Jeff is responsive, helpful and enthusiastic about the industry and my work. I would love to discuss the AOLP anytime you have a minute. Please email me at tanek@reynoldslbi.com to see when you have some phone time available. I would love to bring Dave B. back into the organization. His training materials and educational efforts provide one level of education that enligtens younger minds about the direciton of landscape lighting. Student membership at the AOLP is paramount to the bridge of the org.

CAST's print catalogs have been very helpful to me. CAST has one of the best industry print books demonstrating the materials, techniques, and types of lighting. Whatever company you choose, it is important to find your fit. That color book and the training manual has been a perfect fit in so many ways, for me and my crews.

Thanks again for your efforts and marketing materials. That support is not there in such a fashion with everyone in the industry. Please do check out CAST's website. My crews reference your training manual in our work trucks. We use the NS slider (only a few were ever made) and your training book. The book, pick up at Jeff's trianing session, showed me stuff I can do differently, but more so provided some technical data for my crew to have in the field. We do some things with CAST method, some a mix of what works for us. I look forward to using more of your product in the upcoming season. I see the value in buying local, and in your ability to be responsive. The telescopic stem is being installed on a job this week., 6 fixtures with 16" telescopic. I guess that can be custom ordered to height? Pricing is something I wish there was a way to get somewhat lower.... but the price is backed by a warranty and reputation that is cast in stone and your word. I look at the value in so many ways. I learned the value of that word when you backed some product this year that I did not install. Those gestures mean a lot and matter. Thank you. I know that the customer service is there from almost every manu., but that is only recently. Some companies see the value and others do not. My reps from FX, CAST, and NS all are great and helpful. If I did not have a rep from those companies, I would not have their input and help being a better designer. They all meet me in the field and give me new products and tips. There is another company that will be that level of CS, if the previous company is not, and so on and so on. Rambling at 5 p.m. I gotta go home.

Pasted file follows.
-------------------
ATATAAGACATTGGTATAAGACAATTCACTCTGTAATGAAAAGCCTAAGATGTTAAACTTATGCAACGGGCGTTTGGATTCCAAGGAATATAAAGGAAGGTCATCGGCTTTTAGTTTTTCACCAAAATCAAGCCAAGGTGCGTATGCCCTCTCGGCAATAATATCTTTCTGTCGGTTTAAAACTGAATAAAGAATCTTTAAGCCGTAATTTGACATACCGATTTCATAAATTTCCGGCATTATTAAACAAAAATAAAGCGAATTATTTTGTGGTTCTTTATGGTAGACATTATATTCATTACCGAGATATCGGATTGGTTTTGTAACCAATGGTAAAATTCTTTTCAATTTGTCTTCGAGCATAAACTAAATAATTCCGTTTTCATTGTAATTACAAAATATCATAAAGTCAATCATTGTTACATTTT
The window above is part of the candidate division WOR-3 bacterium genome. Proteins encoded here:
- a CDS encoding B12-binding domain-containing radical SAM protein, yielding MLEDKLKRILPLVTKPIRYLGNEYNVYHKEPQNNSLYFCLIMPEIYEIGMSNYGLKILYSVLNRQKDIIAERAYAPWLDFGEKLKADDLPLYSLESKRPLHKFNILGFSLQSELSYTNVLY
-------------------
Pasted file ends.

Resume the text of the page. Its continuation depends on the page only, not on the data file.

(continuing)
Talk soon. Tanek

Classic Lighting
02-28-2011, 07:54 PM
I agree with everything that Tanek posted above. Jeff is also my area rep and I appreciate his knowledge of the industry. I attended one of his training seminars several years ago and was hooked on lighting. I continue to attend his seminars because I learn some new tips and tricks every time. He also openly communicates with me about industry news and Cast updates.

David Gretzmier
03-17-2011, 12:26 AM